There are hundreds if not thousands of places to launch small craft in Puget Sound. Often times these are no more than an unmarked street that happens to dead end in the water. Check online for maps and get creative while respecting private property rights. State Parks are often located on the water and are usually offer a safe and accessible place to launch for beginners as well as offering over night camping. County Parks sometimes have gentle beaches and accessible parking that is great for launching small craft. Small marinas can be found everywhere that will sometimes charge a small fee for launching boats but just asking around and doing some detective work is often times the best bet.

Step 6: Attaching Your Gear

You have your boat and your gear. Now what?

This is where it gets a little advanced and you may want to alter your tactics depending on your skill level. For beginners I would recommend taking your traps out one at a time. You can attach your traps to the front of your kayak via string or bungee cords or just place them in the bottom of a rowboat depending on how comfortable you feel. Dropping pots off the side of your kayak can be a little unbalancing at should be tried in shallow water first to get the hang of it.

As you get more advanced and comfortable with your boat and the currents you can try stacking your traps on top of each other however this will make your boat even more top heavy. Even though regulations allow two traps you will probably want to start with only one until you get the hang of it and feel comfortable with your boat.

Get your lines neat and organized on land before you go. Lines can easily get tangled and its difficult and often unsafe to untangle them from a boat.

Step 7: Dropping Your Traps

Simply hang your trap over the side and drop it in the water making sure that the trap stays upright as it descends. Let it drop slowly controlling the speed by slowly releasing the rope. You will have a huge advantage over the yacht owners with their crab pullers at this point because you will actually be able to feel the current against your boat and how it is pulling against your line as it descends. Once the trap has hit the bottom give it a few good bounces to make sure that it landed upright and to stir up the bait a little so the crabs will take notice.

I would recommend that beginners drop their traps at high tide. Puget Sound has a huge tidal swing that can be more than 15' and this can be difficult to calculate if you are not experienced. Add to that some areas have a strong tidal current and it can be difficult to find a safe place to place a trap. By placing at high tide you will know the longest distance that your line will need to go and that it will only become more slack as the tide goes down. Its feels like cheating, but you can download a free tidal app for your phone that will help you track and identify tides in your area.

Try to keep in mind that Puget Sound can get to be about 900 feet deep, since you will be fishing with 100 feet of line maximum its best to stay in the shallower areas. Look for where others have placed their traps and ask lots of questions when you are first starting. Crabs can be just about anywhere there is water so don't be too surprised if you find what you are looking for in shallow depths.

Step 8: Retrieving Your Traps and Removing Crabs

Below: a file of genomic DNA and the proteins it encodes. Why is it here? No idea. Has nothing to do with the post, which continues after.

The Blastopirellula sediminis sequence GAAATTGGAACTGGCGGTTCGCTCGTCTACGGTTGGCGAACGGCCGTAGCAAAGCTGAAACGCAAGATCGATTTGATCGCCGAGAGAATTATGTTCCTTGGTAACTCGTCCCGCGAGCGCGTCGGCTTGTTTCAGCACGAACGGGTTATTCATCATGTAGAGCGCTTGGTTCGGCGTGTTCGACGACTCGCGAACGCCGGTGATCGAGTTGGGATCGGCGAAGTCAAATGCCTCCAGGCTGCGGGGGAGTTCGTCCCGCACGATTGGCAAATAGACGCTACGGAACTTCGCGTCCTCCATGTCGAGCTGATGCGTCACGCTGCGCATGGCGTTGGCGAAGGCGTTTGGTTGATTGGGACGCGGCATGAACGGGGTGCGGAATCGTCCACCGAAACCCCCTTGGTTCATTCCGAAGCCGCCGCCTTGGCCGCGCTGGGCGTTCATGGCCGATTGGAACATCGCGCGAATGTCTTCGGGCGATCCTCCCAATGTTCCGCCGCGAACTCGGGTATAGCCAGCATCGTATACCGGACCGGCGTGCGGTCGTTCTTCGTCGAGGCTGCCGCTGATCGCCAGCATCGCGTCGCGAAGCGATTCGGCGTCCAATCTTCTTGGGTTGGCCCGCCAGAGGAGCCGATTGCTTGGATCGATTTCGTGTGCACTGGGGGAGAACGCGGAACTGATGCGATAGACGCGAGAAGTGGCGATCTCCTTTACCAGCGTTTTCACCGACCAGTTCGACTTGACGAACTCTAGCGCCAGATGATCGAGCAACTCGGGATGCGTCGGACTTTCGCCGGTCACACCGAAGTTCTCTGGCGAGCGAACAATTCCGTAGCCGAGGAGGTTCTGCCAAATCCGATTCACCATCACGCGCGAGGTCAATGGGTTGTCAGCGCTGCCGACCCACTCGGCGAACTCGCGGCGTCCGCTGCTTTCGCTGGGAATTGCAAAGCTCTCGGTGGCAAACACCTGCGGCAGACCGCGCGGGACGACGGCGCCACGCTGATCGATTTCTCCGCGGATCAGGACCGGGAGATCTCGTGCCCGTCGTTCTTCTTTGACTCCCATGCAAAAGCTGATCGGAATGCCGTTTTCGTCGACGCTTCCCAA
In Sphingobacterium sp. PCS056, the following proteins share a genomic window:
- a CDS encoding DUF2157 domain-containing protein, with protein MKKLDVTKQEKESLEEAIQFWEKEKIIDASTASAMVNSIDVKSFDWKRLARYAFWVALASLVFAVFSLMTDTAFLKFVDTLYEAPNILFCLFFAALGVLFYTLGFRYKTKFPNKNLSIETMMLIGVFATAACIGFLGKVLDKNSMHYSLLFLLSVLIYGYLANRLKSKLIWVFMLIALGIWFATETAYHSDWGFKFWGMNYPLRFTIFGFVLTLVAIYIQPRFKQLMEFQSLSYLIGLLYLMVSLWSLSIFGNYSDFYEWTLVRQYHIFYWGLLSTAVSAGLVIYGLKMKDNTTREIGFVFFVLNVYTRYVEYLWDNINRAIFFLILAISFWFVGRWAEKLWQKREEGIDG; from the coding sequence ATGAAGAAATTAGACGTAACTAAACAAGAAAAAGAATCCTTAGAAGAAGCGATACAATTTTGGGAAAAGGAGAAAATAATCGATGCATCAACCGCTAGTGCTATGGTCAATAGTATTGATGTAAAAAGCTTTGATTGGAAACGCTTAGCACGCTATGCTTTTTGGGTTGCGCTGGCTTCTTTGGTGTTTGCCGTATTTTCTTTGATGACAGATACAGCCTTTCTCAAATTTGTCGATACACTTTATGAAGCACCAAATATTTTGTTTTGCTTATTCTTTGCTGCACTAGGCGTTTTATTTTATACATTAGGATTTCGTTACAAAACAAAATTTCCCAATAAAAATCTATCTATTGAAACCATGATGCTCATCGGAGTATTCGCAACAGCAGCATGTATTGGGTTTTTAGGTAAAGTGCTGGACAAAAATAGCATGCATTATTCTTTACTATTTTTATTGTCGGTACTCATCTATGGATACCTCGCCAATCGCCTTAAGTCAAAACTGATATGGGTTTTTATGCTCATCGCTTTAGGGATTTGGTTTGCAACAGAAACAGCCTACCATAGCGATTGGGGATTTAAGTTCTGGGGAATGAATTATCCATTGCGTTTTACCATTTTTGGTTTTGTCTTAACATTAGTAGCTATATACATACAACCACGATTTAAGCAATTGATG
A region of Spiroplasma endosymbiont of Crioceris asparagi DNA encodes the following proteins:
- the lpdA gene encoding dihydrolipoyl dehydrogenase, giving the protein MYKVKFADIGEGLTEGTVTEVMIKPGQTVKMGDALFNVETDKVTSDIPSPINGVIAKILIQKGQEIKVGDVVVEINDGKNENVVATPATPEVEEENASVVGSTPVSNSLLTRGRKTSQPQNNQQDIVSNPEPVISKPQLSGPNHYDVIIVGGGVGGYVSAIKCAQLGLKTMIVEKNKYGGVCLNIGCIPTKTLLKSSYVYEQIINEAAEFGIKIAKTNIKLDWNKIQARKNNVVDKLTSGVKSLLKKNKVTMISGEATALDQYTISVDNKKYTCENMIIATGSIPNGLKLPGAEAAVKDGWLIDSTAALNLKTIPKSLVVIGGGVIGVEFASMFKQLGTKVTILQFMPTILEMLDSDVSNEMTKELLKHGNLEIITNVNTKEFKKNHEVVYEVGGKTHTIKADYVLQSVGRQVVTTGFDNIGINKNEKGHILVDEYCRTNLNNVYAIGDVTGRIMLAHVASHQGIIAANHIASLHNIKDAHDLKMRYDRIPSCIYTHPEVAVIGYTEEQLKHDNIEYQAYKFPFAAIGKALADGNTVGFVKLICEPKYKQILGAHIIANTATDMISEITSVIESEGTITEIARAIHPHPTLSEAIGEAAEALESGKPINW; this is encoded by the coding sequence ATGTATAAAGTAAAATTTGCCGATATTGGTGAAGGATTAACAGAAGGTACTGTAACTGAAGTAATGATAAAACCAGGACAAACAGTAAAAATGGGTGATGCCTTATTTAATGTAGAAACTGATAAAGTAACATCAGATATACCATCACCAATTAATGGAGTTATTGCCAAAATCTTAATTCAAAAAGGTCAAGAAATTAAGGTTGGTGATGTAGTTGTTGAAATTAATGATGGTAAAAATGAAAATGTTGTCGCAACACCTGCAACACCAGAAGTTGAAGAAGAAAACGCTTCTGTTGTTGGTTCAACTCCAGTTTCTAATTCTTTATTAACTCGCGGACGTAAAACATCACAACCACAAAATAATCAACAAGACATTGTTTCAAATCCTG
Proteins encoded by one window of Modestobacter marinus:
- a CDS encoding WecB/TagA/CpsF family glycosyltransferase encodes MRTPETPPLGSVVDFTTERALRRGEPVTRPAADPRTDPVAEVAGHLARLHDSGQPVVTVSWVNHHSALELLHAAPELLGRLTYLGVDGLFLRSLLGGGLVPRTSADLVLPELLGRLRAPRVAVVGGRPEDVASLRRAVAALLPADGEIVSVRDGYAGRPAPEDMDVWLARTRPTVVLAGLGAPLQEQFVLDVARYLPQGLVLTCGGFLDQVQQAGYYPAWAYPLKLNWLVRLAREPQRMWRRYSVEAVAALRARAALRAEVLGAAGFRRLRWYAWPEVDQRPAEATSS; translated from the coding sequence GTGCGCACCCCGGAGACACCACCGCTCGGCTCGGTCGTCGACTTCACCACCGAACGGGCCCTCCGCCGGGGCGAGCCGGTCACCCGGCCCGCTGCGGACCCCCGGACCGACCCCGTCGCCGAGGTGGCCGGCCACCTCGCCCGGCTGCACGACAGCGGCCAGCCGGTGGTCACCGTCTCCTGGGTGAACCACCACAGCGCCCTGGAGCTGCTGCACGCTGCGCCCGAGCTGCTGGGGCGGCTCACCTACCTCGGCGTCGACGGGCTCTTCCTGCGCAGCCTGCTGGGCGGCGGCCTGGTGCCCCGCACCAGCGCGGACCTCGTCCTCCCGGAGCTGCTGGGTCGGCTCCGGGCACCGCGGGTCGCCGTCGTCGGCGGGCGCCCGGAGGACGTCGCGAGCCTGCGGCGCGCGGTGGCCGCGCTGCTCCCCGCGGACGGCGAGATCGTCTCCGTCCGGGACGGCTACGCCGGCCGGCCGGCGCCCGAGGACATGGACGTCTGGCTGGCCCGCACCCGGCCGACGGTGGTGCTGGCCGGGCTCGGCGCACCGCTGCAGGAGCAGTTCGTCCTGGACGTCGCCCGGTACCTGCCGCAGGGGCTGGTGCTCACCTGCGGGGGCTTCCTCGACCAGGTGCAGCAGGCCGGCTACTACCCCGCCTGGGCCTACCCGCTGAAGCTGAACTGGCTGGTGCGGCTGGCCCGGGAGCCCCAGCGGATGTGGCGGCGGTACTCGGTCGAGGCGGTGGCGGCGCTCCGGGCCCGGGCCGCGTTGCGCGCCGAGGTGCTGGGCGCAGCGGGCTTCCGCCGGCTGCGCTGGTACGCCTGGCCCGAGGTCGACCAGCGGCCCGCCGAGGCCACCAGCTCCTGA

Well, you have made it to the exciting part. There is nothing like pulling a trap up from the deep green depths of the Sound and finding what treasures are inside. Will it be packed with Dungeness or Red Rock? Or will you have just given a few sea stars a free ride to the surface?

You will need some upper body strength for this, not only will you need to pull up a lot of wet line, but it will be attached to a heavy trap and possibly entangled in sea weed. This is also where its best to practice in shallower water before pushing yourself deeper. It takes good balance to pull up a trap and navigate the current.

Its a good idea to tie off your paddle with a small rope. Its good safety practice in general but especially important since you will need both hands to pull up your line. From a kayak I try to load my rope into my lap as I go, this is not a great method since you are pouring seaweed gunky rope into your lap but it help keep everything nicely contained. Hopefully its a nice day and you will find this refreshing.

As the trap gets closer to your boat, take a look and see what you are getting yourself into. Is it full of crab? Empty? Full of sea stars? You will be picking it up and out of the water and placing it on the deck of your kayak or at your feet in a dingy so its best to at least have an idea of what you are getting into before it happens. Nothing more exciting than having some big juicy crabs drop in your lap when you least expect it.

Of course this is easier in a wide row boat or just about any boat you can get your hands on, but nothing beats the speed and tracking of a kayak and personally I think its worth the trade off of inconvenience while crabbing.

Step 9: Identifing Males and Females and Sizing

Now that your trap is on your boat you need to sort out crabs. You can have your butler use a caliper and tongs for this job while you sit back and drink champagne on your yacht. But since you are reading this I assume that is not the case for you so we are going to have to jump in and figure this out.

At this point I try to roll my trap up to see if I can see underneath the crabs and identify the sexes before I put my hands in. Regulations state that you can keep male Dungeness crabs over 6 1/4" in and they sell calipers specifically to help measure this. Of course this is easier said than done so I have the measurements notched off on the cockpit of my kayak. If we catch any female or a male Dungeness that are too small or if they are not in 'hard-shell' condition, then we try to pry the trap door open and shake them out of the side and back into the water. This is easier said than done and often times it takes a gentle prodding to set them free. You may also have to pry off any sea stars or chunks of sea weed at this point.